Edmundson and Nevada PERS Assistant Investment Officer Lauren Larson don’t make global macro calls either, but the pension plan does regularly rebalance its portfolio based on the relative performance of its two asset classes. Edmundson said the contrarian-minded PERS moved about 10% of its assets into equities from bonds around 2008-2009, and more recently, in the wake of several years’ strong performance, the fund has trimmed equity exposure and reduced risk on the fixed-income side.
“We wouldn’t be surprised if we experienced a period of lower returns, at least over the next mid-term period,” Edmundson said. “I expect we will be somewhat more defensive until we see the next serious contraction, at which point, we’ll likely be buyers of risk again.”
As of June 30, 2014, Nevada PERS’ biggest U.S. equity holdings were Apple, Exxon Mobil, Microsoft, Johnson & Johnson, and General Electric. Bonds included U.S. Treasuries plus sovereign, mortgage-backed and corporate financial securities; about 60% of the bonds were rated AAA, and Edmundson noted the portfolio has essentially no equity-linked risk in the form of high yield or convertible bonds.
“Given our simple and focused approach to asset allocation, our primary avenue of risk management is maintaining high-quality assets in the portfolio,” Edmundson said. “While some funds might look to alternatives such as hedge funds for risk mitigation, we have chosen high-quality bonds to be our ‘anchor to windward’, and our 30% allocation to core bonds is anywhere from 10 to 15% higher than our peer group.”
Hedge-fund assets increased about 15% in the year ended June 30, 2014, to $1.5 trillion, according to industry data. Public pension plans in Massachusetts, New Jersey and elsewhere have bumped up hedge-fund allocations in recent years, aiming to manage risk and generate income and returns with low correlation to broad market indices.
Nevada PERS sticks to its knitting. Its 10% allocation to alternatives, or private-market investments, is low by industry standards, and its real-estate and private-equity holdings are conservative. “Our private real estate allocation is completely unlevered — it’s fully leased, core real estate,” Edmundson said. “Inside of that real estate allocation, we don’t have any value-added or opportunistic investments.”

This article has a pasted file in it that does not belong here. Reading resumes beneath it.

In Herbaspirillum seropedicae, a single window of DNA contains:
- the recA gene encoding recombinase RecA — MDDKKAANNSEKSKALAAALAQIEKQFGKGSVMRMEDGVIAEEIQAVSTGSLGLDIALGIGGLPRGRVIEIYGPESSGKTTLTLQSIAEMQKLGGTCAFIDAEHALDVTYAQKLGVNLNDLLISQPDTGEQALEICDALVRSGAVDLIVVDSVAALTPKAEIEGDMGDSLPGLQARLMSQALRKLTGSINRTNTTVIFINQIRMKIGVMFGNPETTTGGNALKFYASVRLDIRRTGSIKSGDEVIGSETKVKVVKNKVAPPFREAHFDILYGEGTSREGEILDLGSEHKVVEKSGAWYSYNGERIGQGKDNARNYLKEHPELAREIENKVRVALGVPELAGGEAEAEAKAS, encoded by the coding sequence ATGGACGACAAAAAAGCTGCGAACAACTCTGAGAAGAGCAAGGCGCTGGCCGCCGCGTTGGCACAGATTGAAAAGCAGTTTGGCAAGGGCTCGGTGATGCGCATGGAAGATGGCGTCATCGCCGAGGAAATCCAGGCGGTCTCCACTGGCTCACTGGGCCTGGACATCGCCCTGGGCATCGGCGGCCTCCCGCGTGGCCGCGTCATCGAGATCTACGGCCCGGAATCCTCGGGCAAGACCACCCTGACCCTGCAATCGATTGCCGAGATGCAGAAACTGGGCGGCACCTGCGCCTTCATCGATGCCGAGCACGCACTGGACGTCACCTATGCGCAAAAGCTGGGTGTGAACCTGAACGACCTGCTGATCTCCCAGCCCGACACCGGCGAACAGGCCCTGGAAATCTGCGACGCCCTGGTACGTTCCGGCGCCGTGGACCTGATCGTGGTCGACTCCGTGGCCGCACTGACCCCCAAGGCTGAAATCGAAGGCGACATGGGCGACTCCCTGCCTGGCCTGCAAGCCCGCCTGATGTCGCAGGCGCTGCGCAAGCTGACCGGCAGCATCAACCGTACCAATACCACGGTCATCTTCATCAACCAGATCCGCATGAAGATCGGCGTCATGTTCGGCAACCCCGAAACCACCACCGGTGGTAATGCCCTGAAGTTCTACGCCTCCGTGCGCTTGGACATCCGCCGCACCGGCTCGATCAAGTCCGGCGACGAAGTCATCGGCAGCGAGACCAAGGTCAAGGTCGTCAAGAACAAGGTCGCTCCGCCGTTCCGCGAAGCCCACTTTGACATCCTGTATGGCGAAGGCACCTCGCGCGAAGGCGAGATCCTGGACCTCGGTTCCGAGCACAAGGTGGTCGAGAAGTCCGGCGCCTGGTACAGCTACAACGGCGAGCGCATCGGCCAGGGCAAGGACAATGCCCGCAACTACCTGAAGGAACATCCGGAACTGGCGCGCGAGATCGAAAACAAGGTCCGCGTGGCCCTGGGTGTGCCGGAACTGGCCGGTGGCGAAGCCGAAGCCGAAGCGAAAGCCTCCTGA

Edmundson said private equity has done well for Nevada PERS over a long period of time, but there’s some wariness regarding how in-vogue the asset class has become. “It’s becoming a more crowded space, and we don’t like to be in line with everybody else,” he said. “When investors in general are rushing to a specific sector, we will typically be shying away from it.”
There are at least some indications that the pendulum may be swinging, and pension plans are ready to embrace a more simple and streamlined model. On Sept. 15, the giant California Public Employees’ Retirement System said it would eliminate its $4 billion hedge-fund program — representing an allocation of just 1.4% — to reduce complexity and cost.
Such moves may be a function of Institutional asset owners’ lackluster expectations for the next few years. “After several years of strong returns, investors are grappling with meeting objectives in a low expected return environment,” said Julia Bonafede, president of Wilshire Consulting. “This is causing them to question all of their asset classes and the roles that they play in their portfolios.”
Speaking generally and not about Nevada PERS or CalPERS specifically, Bonafede added: “Hedge funds are not an asset class and some of the returns streams offered by these funds may be obtained in other segments of the portfolio, often times at lower costs and with a less complex implementation.”
Nevada PERS is far from Wall Street’s best client: it farms money out to just a dozen investment managers — some comparably sized public plans employ several dozen — and its core business is low-margin index funds. BlackRock, AllianceBernstein, and Mellon Capital were Nevada PERS’ biggest managers as of mid-year. “If you’re an index investor, you don’t need many asset managers, so it keeps the time commitments of staying in touch in line with our staff resources,” Edmundson said.
The low overhead carries over to the physical operation — with a two-person investment staff, its $16.75 billion of assets under management per investment employee may be the most among U.S. public pensions. Edmundson himself is listed as the contact person on the investments page of the Nevada PERS website.
Investors are grappling with meeting objectives in a low expected return environment.-Bonafede
“I think we are the lowest-cost externally managed public fund in the industry,” Edmundson said. “Our fees are extraordinarily low.”
Nevada PERS won’t be ‘insourcing’ investing anytime soon, as some public pensions have done. “We have the appropriate structure for the resources that we have,” Edmundson said. “We would have to totally revamp our structure to move to the internal model, and given our emphasis on indexing and beta management, the cost savings for us would be minimal.”
Regarding innovation, Edmundson suggested that because pension-plan investing has gravitated toward the alternative-heavy ‘Endowment Model’ over the past seven to eight years, Nevada PERS is now the one who stands apart. “We have moved to a more focused version of the traditional approach, so you can say that our simple and efficient approach is actually our stamp in terms of innovation,” he said. “In fact, our simple model is now known to a lot of people in the industry as the Nevada Model…Our innovation lies in our simplicity.”
Going forward, “you can expect more of the same – a simple and consistent focus on managing both risk and return through our beta exposures,” Edmundson said. “Keeping it simple, buying low and selling high.”
Featured image via Laurin Rinder/Dollar Photo Club